On the home front, Mistress Ford hopes to prove her faithfulness to her jealous husband (Ian Thomas) and Mistress Page is at odds with her husband (Jason Garza) over who should marry their daughter Anne (Caroline Collins). Although we don’t see all that much of Anne, we do spend a good deal of time with her suitors.

First we meet citizen Page’s favored fellow, Slender (Justin Wetenhall), introduced by his cousin Shallow (Harry Mitchell).       These two are an unlikely pair but Mitchell is comically adorable and Wetenhall preens and postures uproariously.

Soon, citizen Ford’s choice, Dr. Caius (Morris Arvoy), explodes onto the scene declaring his undying love for Anne in his heavily French-accented English. Nearly stealing the show, Arvoy’s incredible energy, expression, and amazingly clear (although accented AND Shakespearean) speeches were a crowd favorite Friday.

A couple of other ladies are at the heart of the mischief. Mistress Quickly (Cathleen Arnold), although a servant to Dr. Caius, finds herself serving all the suitors although she favors only one. Arnold is jolly and impish as she misunderstands and mixes signals all around.

As the Hostess of the Garter Inn, Amber Dillard does a fine job of portraying this traditionally male role as an overbearing and in charge female. It works!

Other roles deserving of comment were Falstaff’s two servants, Nym (Marwan Prince) and Pistol (Michael Poehner). These two scallywags (with their spiky hair) had Friday night’s audience chuckling as they tried to follow their master’s wishes and imbibed a bit too much in the process.

Director Kay Kelly always includes the younger set when she can and this show treated us to a gaggle of tiny fairies employed to entrap Falstaff in the woods. Enchanting! All in all, Merry Wives of Windsor is a very, merry event!

This production continues today at 8 pm and Sunday at 2 pm in the pavilion at Kearsley Park and at 7 pm June 19 at For-Mar Nature Preserve, June 20 at Linden County Park, Clover Beach, and June 21 at Flushing County Park.

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FENTON VILLAGE PLAYER’S “REHEARSAL FOR MURDER” OPENS STRONG

Reviewed by Joseph Michael Mishler

            Fenton Village Players opened the D. D. Brooke adaptation of Rehearsal for Murder Thursday with a strong performance that kept the audience on the edge of their seats trying to determine who the real murderer was.

The play centers on the alleged suicide of a movie actress after the opening of a new play. Sadly, the playwright and this actress were about to be married. After spending a year in Maine trying to decide what to do, he then returns to New York. Suspecting that it wasn’t suicide at all, he calls the cast and crew of that ill fated performance to a play reading for a new script.. His new play is an attempt to determine who murdered the actress. I won’t say any more. If you want to know, I urge you to go see the play.

Overall, I was impressed with the way all of the set changes were managed. They were made smoothly and there were no delays. The play contained a large number of transitions and scene changes which were handled by the cast with very few difficulties. The entire cast gave a very convincing performance in building the mystery and suspense. The lighting seemed to be an issue a few times as actors were in the dark on occasion. Still, the play flowed extremely well.

As Alex Dennison the Playwright, Steve Visser gave a good performance overall. Early on he seemed a bit stiff and distracted, but he worked well with the other actors and kept the play moving. Dennison’s secretary Sally Bean was played well by Maggie Hodgkins. She gave a good performance and handled all the changes without a problem, and there were a lot of them.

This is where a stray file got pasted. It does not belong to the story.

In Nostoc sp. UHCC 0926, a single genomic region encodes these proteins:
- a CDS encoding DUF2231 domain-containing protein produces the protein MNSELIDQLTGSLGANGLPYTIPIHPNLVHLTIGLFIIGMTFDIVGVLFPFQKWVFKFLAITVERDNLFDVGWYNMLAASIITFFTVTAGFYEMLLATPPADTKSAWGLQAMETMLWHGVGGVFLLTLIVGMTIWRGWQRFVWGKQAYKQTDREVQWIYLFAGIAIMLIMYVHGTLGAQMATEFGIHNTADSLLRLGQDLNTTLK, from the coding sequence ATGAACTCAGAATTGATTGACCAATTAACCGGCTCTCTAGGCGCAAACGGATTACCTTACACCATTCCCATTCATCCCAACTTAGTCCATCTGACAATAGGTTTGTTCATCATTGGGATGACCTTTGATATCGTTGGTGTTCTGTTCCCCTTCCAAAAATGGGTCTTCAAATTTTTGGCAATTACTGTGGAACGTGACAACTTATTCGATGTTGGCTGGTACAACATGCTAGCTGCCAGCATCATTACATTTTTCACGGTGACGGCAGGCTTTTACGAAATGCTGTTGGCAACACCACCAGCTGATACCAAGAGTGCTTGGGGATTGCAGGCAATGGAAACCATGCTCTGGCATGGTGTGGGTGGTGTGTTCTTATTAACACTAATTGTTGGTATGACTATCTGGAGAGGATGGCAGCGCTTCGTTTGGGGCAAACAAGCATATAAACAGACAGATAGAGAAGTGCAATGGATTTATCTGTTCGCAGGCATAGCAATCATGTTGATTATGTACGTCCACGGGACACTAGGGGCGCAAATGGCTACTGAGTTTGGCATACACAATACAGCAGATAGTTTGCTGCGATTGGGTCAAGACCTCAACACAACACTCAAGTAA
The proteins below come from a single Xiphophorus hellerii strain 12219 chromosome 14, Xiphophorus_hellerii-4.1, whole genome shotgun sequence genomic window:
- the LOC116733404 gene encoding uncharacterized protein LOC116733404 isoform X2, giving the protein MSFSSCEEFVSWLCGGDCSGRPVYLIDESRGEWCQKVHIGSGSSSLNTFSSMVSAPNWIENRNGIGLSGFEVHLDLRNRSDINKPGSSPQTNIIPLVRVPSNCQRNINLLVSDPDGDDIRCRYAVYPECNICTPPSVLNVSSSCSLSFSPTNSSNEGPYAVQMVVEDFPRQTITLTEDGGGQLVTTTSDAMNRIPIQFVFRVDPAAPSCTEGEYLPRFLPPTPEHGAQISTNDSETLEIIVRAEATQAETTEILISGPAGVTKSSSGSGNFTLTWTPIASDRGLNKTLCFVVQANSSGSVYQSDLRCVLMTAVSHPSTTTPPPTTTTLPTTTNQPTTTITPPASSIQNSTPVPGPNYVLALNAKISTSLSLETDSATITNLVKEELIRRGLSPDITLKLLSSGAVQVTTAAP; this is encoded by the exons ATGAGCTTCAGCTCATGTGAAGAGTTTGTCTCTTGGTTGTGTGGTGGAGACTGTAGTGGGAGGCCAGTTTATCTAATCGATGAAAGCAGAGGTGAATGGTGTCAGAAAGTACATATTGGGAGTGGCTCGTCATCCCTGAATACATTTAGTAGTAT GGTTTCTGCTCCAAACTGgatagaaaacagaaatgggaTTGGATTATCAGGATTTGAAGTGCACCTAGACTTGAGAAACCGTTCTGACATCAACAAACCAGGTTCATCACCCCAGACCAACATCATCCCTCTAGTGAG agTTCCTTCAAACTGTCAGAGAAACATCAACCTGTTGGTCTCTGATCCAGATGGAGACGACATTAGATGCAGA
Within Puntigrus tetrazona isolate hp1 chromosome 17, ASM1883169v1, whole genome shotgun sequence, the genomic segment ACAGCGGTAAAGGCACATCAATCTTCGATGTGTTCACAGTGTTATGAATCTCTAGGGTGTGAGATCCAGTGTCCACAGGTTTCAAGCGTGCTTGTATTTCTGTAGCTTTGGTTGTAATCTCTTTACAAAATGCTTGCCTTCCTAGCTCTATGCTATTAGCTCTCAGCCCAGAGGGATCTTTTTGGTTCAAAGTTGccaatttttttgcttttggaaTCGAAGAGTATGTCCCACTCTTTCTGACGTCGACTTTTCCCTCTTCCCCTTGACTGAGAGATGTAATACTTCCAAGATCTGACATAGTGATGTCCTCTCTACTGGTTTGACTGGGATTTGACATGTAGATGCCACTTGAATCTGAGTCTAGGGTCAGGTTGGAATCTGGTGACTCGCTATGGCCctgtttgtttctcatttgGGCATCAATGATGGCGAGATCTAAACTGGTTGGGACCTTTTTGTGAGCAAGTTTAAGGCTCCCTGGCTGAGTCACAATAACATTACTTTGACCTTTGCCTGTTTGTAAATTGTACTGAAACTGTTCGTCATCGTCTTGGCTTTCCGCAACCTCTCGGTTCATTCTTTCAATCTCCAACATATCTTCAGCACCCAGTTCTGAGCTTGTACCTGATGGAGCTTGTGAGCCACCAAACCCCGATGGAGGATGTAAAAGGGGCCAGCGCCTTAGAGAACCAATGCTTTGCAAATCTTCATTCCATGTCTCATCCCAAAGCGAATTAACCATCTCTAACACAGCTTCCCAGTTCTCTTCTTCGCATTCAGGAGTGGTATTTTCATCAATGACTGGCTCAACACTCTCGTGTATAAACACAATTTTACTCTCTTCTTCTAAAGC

As the “suicidal” actress Monica Welles, Holly Myers gave a strong performance and handled the transitions with ease.   Geno Essenmacher played the harried director, Lloyd Andrews and was very convincing.

Another strong performance was given by Mary Powers as Bella Lamb, the producer and peacemaker. Although a tad quiet in the beginning, she gave a strong performance and was also very convincing. Playing Karen Daniels, the understudy for Monica, Rachel Hermanbrought energy to the stage and contributed strongly to the play’s suspense.

Although it was sometimes difficult to understand what he was saying, Daniel Ragan gave a good performance as David Mathews, an actor with attitude. As Leo Gibbs, a slightly clueless actor, Jacob Hoffman also gave a strong performance.

Playing several different people, Jerry Flewelling, really kept the suspense going and added to the mystery as The Man in the Audience.

There were a number of minor parts played by Amy Herman, Dale Radford, and Bobby Clark whose performance added substantially to the overall performance.

The use of a minimal set was a good choice, and the cast used this set to the utmost.

If you like murder mysteries, this is a must see play. Figuring out the murderer is not as easy as it appears. Trust me when I say that none of the actors will give it away until the very end.

Rehearsal for Murder continues June 6, 7, 13, 14 at 7 pm and June 8, 15 at 2 pm. Fenton Village Players is located at 14197 Torrey Rd., Fenton MI 48430. For tickets call 810-750-7700.

 

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MEADOW BROOK THEATRE BRINGS ITS SEASON TO A CONCLUSION WITH COLE PORTER’S “YOU NEVER KNOW”

Reviewed by Joseph Michael Mishler

You Never Know, a Cole Porter musical comedy, is making its run at Meadow Brook Theatre. This is a funny, song and dance filled musical.

Cole Porter was born in 1891 and is considered one of the most popular song writers in America. His hits include: “Begin the Beguine”, “I’ve Got You Under My Skin”, “You’re the Top”, “Let’s Do It (Let’s Fall in Love)”, and many more. From the late 1920s to the 1950s, his music filled Broadway and stages across America.